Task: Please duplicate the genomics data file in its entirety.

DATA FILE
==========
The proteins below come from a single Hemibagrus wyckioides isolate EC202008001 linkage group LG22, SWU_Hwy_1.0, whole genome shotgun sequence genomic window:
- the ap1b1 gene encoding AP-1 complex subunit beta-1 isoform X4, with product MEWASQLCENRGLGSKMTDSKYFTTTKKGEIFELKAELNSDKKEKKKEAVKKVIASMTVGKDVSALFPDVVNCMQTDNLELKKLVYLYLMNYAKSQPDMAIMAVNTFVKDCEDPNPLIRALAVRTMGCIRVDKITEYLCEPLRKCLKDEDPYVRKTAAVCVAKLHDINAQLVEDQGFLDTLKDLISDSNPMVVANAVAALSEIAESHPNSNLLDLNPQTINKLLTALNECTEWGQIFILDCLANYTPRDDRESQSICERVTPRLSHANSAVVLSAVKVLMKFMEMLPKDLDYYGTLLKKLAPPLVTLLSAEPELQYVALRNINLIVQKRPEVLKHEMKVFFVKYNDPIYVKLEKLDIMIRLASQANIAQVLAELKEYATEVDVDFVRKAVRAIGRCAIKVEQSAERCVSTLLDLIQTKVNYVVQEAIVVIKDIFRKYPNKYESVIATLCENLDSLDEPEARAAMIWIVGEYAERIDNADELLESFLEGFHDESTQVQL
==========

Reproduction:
The proteins below come from a single Hemibagrus wyckioides isolate EC202008001 linkage group LG22, SWU_Hwy_1.0, whole genome shotgun sequence genomic window:
- the ap1b1 gene encoding AP-1 complex subunit beta-1 isoform X4, with product MEWASQLCENRGLGSKMTDSKYFTTTKKGEIFELKAELNSDKKEKKKEAVKKVIASMTVGKDVSALFPDVVNCMQTDNLELKKLVYLYLMNYAKSQPDMAIMAVNTFVKDCEDPNPLIRALAVRTMGCIRVDKITEYLCEPLRKCLKDEDPYVRKTAAVCVAKLHDINAQLVEDQGFLDTLKDLISDSNPMVVANAVAALSEIAESHPNSNLLDLNPQTINKLLTALNECTEWGQIFILDCLANYTPRDDRESQSICERVTPRLSHANSAVVLSAVKVLMKFMEMLPKDLDYYGTLLKKLAPPLVTLLSAEPELQYVALRNINLIVQKRPEVLKHEMKVFFVKYNDPIYVKLEKLDIMIRLASQANIAQVLAELKEYATEVDVDFVRKAVRAIGRCAIKVEQSAERCVSTLLDLIQTKVNYVVQEAIVVIKDIFRKYPNKYESVIATLCENLDSLDEPEARAAMIWIVGEYAERIDNADELLESFLEGFHDESTQVQL